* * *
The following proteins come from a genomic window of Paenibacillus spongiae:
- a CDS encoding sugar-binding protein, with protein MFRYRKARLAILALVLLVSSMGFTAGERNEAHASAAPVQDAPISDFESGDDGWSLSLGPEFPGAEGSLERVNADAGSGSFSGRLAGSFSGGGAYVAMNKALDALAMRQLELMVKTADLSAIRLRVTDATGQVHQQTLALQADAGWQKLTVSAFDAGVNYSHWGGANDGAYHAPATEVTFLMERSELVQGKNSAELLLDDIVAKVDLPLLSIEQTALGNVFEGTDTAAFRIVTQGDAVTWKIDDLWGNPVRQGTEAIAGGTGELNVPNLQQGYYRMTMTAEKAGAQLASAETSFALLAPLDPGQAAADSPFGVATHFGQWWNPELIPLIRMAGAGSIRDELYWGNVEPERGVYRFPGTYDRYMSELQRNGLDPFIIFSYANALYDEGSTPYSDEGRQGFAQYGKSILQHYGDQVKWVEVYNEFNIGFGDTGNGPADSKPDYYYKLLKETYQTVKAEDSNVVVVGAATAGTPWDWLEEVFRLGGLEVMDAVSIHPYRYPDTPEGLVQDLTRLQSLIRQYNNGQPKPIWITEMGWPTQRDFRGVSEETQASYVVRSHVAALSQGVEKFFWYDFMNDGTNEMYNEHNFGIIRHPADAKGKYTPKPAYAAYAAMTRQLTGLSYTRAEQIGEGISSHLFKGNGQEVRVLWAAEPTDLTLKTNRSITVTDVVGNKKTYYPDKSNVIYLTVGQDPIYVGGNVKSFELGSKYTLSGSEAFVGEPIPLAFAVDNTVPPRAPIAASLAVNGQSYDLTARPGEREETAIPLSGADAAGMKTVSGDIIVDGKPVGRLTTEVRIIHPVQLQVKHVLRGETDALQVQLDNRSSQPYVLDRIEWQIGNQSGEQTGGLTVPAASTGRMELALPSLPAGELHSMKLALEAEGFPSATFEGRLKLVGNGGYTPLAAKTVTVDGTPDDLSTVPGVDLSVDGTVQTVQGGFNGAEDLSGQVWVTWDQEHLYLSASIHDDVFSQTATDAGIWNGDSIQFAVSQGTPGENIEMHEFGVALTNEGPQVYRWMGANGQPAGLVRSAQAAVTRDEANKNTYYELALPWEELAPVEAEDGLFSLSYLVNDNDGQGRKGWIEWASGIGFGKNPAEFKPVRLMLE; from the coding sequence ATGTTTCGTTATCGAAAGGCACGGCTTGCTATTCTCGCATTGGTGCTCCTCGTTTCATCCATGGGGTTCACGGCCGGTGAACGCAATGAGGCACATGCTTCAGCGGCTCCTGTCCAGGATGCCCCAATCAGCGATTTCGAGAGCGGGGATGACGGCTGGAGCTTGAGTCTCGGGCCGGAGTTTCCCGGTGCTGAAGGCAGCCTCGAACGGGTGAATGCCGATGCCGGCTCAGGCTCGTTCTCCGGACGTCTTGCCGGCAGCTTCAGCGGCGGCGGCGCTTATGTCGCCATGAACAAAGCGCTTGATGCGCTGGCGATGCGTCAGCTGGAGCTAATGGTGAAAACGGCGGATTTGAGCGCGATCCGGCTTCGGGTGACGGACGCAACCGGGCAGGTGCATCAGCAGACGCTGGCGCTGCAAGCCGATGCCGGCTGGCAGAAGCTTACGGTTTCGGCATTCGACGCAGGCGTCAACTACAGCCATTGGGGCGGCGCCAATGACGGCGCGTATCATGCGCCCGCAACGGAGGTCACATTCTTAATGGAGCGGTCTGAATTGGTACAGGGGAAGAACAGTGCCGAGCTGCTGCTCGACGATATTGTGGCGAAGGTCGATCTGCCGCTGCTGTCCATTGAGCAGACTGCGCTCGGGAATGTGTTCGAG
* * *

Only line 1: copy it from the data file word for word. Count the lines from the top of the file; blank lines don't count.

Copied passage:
The following proteins come from a genomic window of Paenibacillus spongiae: